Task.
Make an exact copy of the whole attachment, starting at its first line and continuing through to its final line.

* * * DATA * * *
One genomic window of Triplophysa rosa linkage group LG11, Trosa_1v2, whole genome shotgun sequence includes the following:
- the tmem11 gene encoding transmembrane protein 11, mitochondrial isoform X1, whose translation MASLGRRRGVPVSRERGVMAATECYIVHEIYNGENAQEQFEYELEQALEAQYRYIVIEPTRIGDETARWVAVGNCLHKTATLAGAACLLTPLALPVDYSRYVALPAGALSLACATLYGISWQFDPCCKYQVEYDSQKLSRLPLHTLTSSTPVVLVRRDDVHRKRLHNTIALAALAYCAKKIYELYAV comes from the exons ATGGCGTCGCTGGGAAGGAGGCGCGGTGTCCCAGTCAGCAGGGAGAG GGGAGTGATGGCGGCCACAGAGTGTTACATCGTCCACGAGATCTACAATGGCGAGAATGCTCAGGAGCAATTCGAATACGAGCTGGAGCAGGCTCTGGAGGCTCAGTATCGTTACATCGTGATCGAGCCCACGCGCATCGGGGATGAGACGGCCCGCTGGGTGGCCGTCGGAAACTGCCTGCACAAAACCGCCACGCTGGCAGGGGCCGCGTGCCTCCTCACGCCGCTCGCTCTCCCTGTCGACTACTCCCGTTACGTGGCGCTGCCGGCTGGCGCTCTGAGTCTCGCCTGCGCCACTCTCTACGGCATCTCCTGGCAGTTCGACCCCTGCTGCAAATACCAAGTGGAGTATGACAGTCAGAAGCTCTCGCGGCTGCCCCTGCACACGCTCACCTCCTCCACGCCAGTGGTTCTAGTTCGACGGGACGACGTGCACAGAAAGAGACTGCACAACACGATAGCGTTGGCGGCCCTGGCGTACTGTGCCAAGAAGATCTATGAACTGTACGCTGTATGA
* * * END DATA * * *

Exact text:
One genomic window of Triplophysa rosa linkage group LG11, Trosa_1v2, whole genome shotgun sequence includes the following:
- the tmem11 gene encoding transmembrane protein 11, mitochondrial isoform X1, whose translation MASLGRRRGVPVSRERGVMAATECYIVHEIYNGENAQEQFEYELEQALEAQYRYIVIEPTRIGDETARWVAVGNCLHKTATLAGAACLLTPLALPVDYSRYVALPAGALSLACATLYGISWQFDPCCKYQVEYDSQKLSRLPLHTLTSSTPVVLVRRDDVHRKRLHNTIALAALAYCAKKIYELYAV comes from the exons ATGGCGTCGCTGGGAAGGAGGCGCGGTGTCCCAGTCAGCAGGGAGAG GGGAGTGATGGCGGCCACAGAGTGTTACATCGTCCACGAGATCTACAATGGCGAGAATGCTCAGGAGCAATTCGAATACGAGCTGGAGCAGGCTCTGGAGGCTCAGTATCGTTACATCGTGATCGAGCCCACGCGCATCGGGGATGAGACGGCCCGCTGGGTGGCCGTCGGAAACTGCCTGCACAAAACCGCCACGCTGGCAGGGGCCGCGTGCCTCCTCACGCCGCTCGCTCTCCCTGTCGACTACTCCCGTTACGTGGCGCTGCCGGCTGGCGCTCTGAGTCTCGCCTGCGCCACTCTCTACGGCATCTCCTGGCAGTTCGACCCCTGCTGCAAATACCAAGTGGAGTATGACAGTCAGAAGCTCTCGCGGCTGCCCCTGCACACGCTCACCTCCTCCACGCCAGTGGTTCTAGTTCGACGGGACGACGTGCACAGAAAGAGACTGCACAACACGATAGCGTTGGCGGCCCTGGCGTACTGTGCCAAGAAGATCTATGAACTGTACGCTGTATGA